sudden entrance into the world on the Night of Sorrows two millennia ago, She had murdered fully half of all people living at the time. It was a blow from which Humanity had yet to recover because Suwraith’s fury continued unabated. She raged on, stalking Humankind and going so far as to create the brutal, beast-like Chimeras to aid in Her destruction. The only safety was found within the narrow confines of the few cities still alive after the Days of Desolation. But beyond and all around them, in the great swatches of untamed land throughout the rest of the world, it was a killing field. It was the Wildness.
Only the brave ventured into those lands, serving as warriors in the Trials, the great trade caravans that maintained a fragile contact and civilization of sorts between the encircled cities. Those who volunteered to leave the sanctuary of a city were faced with an important yet fearful
task because to traverse the Wildness was to court death. Between Suwraith and Her armies of Chimeras, the Fan Lor Kum, one out of every four warriors on Trial could expect to die. Those numbers had declined somewhat in the past several centuries, but the Wildness was not a place into which a wise man would freely choose to travel.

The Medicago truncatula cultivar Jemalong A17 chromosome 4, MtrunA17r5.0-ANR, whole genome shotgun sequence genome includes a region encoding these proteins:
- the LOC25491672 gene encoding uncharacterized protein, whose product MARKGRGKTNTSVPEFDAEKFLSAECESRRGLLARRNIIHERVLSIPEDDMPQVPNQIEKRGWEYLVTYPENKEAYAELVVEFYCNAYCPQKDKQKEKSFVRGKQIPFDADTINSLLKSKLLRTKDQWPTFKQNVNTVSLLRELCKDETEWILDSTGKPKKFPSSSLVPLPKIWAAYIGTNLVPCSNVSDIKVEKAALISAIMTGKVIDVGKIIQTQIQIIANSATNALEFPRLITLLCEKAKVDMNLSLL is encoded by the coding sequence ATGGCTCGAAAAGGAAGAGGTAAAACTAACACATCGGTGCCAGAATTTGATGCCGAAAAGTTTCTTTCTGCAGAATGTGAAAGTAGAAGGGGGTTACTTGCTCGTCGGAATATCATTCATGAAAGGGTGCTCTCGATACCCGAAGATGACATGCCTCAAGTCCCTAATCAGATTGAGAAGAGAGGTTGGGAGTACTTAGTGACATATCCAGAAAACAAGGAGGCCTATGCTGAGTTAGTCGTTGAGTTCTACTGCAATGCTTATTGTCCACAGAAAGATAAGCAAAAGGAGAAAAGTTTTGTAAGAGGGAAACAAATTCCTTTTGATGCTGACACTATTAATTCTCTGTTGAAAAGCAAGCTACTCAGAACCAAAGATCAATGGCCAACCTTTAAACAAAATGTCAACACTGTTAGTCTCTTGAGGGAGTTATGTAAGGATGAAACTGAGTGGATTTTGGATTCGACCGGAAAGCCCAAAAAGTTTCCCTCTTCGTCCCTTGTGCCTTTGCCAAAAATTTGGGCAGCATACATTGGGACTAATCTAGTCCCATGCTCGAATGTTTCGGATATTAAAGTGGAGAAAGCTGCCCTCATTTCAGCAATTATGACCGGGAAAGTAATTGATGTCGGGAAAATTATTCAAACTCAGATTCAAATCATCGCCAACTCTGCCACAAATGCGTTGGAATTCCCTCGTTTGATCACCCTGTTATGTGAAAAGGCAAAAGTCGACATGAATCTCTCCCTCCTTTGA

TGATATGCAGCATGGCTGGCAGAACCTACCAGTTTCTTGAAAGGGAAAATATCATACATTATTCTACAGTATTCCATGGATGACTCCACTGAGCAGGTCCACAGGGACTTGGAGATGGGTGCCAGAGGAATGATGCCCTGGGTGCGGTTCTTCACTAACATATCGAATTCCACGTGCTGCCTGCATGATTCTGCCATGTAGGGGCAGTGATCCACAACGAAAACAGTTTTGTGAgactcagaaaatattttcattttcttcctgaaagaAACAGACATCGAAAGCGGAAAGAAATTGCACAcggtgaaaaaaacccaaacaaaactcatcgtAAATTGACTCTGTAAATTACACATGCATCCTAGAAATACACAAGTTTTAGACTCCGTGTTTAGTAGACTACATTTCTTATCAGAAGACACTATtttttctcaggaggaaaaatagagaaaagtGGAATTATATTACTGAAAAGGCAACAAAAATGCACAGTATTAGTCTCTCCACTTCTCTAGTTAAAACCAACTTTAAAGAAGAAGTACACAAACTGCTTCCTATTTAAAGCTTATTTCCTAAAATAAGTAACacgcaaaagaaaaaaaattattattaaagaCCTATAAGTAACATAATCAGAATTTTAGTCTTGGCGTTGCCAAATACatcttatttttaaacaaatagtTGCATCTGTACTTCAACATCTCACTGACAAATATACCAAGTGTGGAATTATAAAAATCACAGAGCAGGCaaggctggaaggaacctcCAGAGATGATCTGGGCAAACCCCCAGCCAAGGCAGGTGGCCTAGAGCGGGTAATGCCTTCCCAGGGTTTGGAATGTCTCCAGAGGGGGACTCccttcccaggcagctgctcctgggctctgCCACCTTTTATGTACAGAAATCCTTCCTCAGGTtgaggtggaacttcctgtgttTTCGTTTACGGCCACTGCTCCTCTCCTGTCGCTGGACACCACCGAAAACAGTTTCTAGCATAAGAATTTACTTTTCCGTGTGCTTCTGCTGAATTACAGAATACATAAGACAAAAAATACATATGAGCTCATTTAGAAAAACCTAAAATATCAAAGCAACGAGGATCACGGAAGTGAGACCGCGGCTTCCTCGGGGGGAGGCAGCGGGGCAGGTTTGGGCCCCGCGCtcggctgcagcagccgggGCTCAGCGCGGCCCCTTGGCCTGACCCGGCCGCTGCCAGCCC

Corporal Rukh Shekton, a warrior of Caste Kumma, the Caste seemingly bred for battle, stood near the officers, waiting for orders as he sweated in the late morning sun. He was young, in his early twenties, and unseasoned
. This was his first Trial, he was what the veterans named a Virgin, but panic didn’t seize his heart. Since he had first held a sword, the possibility of an early demise had been greatly impressed upon him. It was something he no longer feared – much. He had been trained to set aside his dread of dying and to focus on the task at hand. Duty above all, as his Martial Masters taught. At this point, death was merely an unwelcome companion, a shadow looming behind him with a cold, clammy breath, but unable to unman him.
Or at least that’s what he told himself. He swallowed, trying to recall the lessons from his Martial Masters as he sought to muzzle his anxiety and concern over whether t
his day would be his last. For the most part, it worked.
He listened as barked commands had men scurrying about, trying to accomplish the myriad tasks set to them. An outside observer might have thought the Ashokans
were all panic-stricken, but most of these men had trained their entire lives for this moment. They had a rational madness. Seeing their calm in the face of disaster helped to settle some of Rukh’s nerves.
He’d be alright.
“How the hell did they get so damn close?” Lieutenant Oak Pume demanded of no one in particular. Rukh’s lieutenant had ordered Rukh to accompany him to his meeting with Captain Stryed Bosna. Pume looked angry enough to chew nails, spit them out, and go back for seconds.
’t matter now,” Captain Bosna replied. “We’ve got work…”